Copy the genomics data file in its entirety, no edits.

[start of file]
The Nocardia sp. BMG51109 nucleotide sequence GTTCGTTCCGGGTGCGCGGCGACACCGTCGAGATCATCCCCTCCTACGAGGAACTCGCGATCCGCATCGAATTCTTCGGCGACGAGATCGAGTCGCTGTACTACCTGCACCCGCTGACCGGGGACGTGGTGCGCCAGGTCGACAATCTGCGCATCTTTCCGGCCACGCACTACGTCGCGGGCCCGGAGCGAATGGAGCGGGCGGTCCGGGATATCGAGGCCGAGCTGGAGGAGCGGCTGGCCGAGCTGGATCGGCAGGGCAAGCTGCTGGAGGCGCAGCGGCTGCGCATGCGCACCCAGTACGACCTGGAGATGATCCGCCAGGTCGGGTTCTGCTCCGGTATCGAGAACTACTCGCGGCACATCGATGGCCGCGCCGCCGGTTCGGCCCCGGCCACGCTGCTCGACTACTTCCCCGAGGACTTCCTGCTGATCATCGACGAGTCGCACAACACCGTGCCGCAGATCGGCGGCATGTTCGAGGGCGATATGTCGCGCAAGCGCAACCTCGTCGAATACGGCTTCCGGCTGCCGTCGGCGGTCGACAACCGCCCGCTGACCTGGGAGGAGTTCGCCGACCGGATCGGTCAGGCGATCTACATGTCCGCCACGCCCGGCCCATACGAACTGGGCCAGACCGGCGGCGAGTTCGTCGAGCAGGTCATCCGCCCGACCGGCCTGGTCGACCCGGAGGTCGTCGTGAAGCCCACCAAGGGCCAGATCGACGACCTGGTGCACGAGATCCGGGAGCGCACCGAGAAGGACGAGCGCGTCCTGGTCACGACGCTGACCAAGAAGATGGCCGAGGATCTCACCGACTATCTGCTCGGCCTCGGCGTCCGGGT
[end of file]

The Nocardia sp. BMG51109 nucleotide sequence GTTCGTTCCGGGTGCGCGGCGACACCGTCGAGATCATCCCCTCCTACGAGGAACTCGCGATCCGCATCGAATTCTTCGGCGACGAGATCGAGTCGCTGTACTACCTGCACCCGCTGACCGGGGACGTGGTGCGCCAGGTCGACAATCTGCGCATCTTTCCGGCCACGCACTACGTCGCGGGCCCGGAGCGAATGGAGCGGGCGGTCCGGGATATCGAGGCCGAGCTGGAGGAGCGGCTGGCCGAGCTGGATCGGCAGGGCAAGCTGCTGGAGGCGCAGCGGCTGCGCATGCGCACCCAGTACGACCTGGAGATGATCCGCCAGGTCGGGTTCTGCTCCGGTATCGAGAACTACTCGCGGCACATCGATGGCCGCGCCGCCGGTTCGGCCCCGGCCACGCTGCTCGACTACTTCCCCGAGGACTTCCTGCTGATCATCGACGAGTCGCACAACACCGTGCCGCAGATCGGCGGCATGTTCGAGGGCGATATGTCGCGCAAGCGCAACCTCGTCGAATACGGCTTCCGGCTGCCGTCGGCGGTCGACAACCGCCCGCTGACCTGGGAGGAGTTCGCCGACCGGATCGGTCAGGCGATCTACATGTCCGCCACGCCCGGCCCATACGAACTGGGCCAGACCGGCGGCGAGTTCGTCGAGCAGGTCATCCGCCCGACCGGCCTGGTCGACCCGGAGGTCGTCGTGAAGCCCACCAAGGGCCAGATCGACGACCTGGTGCACGAGATCCGGGAGCGCACCGAGAAGGACGAGCGCGTCCTGGTCACGACGCTGACCAAGAAGATGGCCGAGGATCTCACCGACTATCTGCTCGGCCTCGGCGTCCGGGT